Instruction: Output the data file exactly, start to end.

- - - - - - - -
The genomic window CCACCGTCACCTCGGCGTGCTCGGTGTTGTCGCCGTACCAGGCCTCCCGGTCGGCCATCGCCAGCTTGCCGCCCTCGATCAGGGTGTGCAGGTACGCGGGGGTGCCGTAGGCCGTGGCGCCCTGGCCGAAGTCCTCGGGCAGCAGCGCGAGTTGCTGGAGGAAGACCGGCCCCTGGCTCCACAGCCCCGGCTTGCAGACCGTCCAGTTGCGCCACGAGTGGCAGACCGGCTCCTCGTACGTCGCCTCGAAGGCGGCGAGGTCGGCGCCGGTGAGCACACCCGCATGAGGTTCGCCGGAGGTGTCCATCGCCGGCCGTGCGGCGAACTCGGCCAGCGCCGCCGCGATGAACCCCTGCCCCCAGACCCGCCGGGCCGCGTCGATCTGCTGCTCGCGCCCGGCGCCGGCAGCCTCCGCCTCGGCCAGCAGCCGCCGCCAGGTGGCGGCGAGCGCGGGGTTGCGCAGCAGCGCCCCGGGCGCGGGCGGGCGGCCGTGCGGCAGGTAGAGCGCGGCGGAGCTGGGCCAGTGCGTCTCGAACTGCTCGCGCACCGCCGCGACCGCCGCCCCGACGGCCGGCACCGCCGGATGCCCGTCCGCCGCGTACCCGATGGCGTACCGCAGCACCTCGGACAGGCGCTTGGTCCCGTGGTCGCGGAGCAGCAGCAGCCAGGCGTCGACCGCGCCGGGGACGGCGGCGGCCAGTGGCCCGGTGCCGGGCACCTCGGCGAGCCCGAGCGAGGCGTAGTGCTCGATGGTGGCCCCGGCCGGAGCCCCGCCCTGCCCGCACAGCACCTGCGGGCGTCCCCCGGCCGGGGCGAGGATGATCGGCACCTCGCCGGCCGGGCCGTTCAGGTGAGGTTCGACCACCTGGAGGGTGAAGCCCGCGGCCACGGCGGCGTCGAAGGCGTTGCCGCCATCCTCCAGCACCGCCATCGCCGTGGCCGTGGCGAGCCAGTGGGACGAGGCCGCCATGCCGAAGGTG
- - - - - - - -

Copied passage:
The genomic window CCACCGTCACCTCGGCGTGCTCGGTGTTGTCGCCGTACCAGGCCTCCCGGTCGGCCATCGCCAGCTTGCCGCCCTCGATCAGGGTGTGCAGGTACGCGGGGGTGCCGTAGGCCGTGGCGCCCTGGCCGAAGTCCTCGGGCAGCAGCGCGAGTTGCTGGAGGAAGACCGGCCCCTGGCTCCACAGCCCCGGCTTGCAGACCGTCCAGTTGCGCCACGAGTGGCAGACCGGCTCCTCGTACGTCGCCTCGAAGGCGGCGAGGTCGGCGCCGGTGAGCACACCCGCATGAGGTTCGCCGGAGGTGTCCATCGCCGGCCGTGCGGCGAACTCGGCCAGCGCCGCCGCGATGAACCCCTGCCCCCAGACCCGCCGGGCCGCGTCGATCTGCTGCTCGCGCCCGGCGCCGGCAGCCTCCGCCTCGGCCAGCAGCCGCCGCCAGGTGGCGGCGAGCGCGGGGTTGCGCAGCAGCGCCCCGGGCGCGGGCGGGCGGCCGTGCGGCAGGTAGAGCGCGGCGGAGCTGGGCCAGTGCGTCTCGAACTGCTCGCGCACCGCCGCGACCGCCGCCCCGACGGCCGGCACCGCCGGATGCCCGTCCGCCGCGTACCCGATGGCGTACCGCAGCACCTCGGACAGGCGCTTGGTCCCGTGGTCGCGGAGCAGCAGCAGCCAGGCGTCGACCGCGCCGGGGACGGCGGCGGCCAGTGGCCCGGTGCCGGGCACCTCGGCGAGCCCGAGCGAGGCGTAGTGCTCGATGGTGGCCCCGGCCGGAGCCCCGCCCTGCCCGCACAGCACCTGCGGGCGTCCCCCGGCCGGGGCGAGGATGATCGGCACCTCGCCGGCCGGGCCGTTCAGGTGAGGTTCGACCACCTGGAGGGTGAAGCCCGCGGCCACGGCGGCGTCGAAGGCGTTGCCGCCATCCTCCAGCACCGCCATCGCCGTGGCCGTGGCGAGCCAGTGGGACGAGGCCGCCATGCCGAAGGTG